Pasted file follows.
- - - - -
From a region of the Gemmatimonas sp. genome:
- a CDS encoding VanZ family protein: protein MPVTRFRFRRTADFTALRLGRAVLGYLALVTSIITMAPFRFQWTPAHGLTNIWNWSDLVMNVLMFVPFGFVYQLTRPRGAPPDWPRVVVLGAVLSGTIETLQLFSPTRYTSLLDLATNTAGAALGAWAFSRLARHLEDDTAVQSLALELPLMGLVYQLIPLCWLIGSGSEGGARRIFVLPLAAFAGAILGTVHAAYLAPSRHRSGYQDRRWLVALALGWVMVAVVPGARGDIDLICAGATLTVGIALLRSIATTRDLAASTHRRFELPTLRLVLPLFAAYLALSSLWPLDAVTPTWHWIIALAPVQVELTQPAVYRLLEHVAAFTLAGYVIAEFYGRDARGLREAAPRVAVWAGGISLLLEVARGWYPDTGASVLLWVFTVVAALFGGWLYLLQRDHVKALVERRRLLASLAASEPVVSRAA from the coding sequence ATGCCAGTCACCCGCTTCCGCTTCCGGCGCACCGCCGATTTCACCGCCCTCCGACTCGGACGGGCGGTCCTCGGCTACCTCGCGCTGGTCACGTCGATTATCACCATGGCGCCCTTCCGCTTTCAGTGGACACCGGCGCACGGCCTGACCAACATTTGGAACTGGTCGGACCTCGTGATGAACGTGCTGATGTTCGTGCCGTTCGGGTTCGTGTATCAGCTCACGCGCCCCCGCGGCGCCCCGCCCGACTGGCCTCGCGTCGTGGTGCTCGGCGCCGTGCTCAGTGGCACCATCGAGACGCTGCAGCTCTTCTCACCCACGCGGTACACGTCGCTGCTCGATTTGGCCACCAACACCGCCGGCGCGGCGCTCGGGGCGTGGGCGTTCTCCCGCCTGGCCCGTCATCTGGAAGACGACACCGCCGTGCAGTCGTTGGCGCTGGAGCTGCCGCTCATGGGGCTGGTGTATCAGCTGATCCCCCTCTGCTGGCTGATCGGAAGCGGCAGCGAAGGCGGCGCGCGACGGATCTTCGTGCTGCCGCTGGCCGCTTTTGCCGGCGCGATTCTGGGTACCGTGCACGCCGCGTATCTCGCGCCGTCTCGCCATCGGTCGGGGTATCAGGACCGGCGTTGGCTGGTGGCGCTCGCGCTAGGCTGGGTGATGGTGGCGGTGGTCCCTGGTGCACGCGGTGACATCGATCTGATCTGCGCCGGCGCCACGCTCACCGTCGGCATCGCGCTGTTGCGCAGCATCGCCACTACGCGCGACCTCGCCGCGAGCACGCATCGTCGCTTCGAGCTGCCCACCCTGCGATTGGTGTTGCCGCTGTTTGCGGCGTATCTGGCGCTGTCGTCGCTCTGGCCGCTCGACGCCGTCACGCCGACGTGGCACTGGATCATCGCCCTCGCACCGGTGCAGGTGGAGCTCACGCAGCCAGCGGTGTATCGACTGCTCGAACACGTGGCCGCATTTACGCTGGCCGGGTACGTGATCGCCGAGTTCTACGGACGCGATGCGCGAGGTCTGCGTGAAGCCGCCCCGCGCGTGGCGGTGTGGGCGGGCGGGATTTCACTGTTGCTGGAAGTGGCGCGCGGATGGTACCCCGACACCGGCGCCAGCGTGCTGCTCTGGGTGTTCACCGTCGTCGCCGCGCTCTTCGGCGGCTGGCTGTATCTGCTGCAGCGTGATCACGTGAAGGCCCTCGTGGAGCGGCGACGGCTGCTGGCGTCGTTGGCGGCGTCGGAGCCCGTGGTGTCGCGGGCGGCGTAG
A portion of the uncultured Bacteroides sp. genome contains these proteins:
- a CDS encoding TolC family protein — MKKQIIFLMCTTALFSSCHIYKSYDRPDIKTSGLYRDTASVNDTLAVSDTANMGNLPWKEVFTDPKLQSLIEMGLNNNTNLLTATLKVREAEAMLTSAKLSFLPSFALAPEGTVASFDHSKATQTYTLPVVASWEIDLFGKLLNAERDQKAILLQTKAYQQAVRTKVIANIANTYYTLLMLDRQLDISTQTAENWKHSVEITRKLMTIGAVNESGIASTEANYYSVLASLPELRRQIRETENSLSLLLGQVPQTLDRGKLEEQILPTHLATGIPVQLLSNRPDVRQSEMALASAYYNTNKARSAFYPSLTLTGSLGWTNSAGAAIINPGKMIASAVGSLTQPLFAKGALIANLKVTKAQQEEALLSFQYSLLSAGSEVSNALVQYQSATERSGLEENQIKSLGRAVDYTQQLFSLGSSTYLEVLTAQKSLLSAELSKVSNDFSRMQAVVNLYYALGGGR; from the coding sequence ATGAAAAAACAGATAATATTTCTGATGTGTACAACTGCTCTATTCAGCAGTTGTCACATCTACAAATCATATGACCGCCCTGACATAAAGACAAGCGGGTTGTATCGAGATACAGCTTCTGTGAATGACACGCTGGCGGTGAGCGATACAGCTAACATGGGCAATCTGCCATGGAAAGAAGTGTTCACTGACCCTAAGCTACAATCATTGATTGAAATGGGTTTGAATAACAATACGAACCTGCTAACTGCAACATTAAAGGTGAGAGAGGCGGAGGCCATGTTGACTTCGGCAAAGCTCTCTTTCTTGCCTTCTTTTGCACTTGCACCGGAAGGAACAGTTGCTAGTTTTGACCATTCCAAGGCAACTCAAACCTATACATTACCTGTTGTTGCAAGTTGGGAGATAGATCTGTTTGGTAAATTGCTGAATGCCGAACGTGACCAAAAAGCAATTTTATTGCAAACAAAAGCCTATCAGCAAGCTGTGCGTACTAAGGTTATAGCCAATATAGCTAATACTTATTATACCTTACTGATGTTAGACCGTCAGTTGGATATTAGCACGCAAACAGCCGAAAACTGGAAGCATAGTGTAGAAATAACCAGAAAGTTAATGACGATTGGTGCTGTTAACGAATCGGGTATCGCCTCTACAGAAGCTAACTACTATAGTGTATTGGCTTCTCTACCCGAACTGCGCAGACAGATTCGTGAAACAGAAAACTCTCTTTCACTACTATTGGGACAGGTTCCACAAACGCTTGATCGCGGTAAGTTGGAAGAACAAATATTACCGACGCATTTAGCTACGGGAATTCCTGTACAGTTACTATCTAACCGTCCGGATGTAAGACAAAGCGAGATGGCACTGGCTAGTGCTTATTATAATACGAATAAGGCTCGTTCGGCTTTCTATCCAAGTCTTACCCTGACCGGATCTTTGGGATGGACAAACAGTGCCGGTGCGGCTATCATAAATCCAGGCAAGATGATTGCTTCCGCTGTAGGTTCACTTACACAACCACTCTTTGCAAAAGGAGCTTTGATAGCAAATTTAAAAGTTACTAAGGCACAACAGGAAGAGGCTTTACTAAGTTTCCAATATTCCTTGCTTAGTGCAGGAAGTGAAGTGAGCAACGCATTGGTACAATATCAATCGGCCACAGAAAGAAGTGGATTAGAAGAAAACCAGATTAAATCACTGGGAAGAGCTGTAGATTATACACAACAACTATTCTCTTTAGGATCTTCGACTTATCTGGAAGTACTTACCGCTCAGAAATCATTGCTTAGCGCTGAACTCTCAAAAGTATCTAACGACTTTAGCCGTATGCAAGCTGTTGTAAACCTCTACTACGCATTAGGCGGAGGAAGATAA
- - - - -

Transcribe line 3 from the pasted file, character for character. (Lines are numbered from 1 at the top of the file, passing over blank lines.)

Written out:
A portion of the uncultured Bacteroides sp. genome contains these proteins: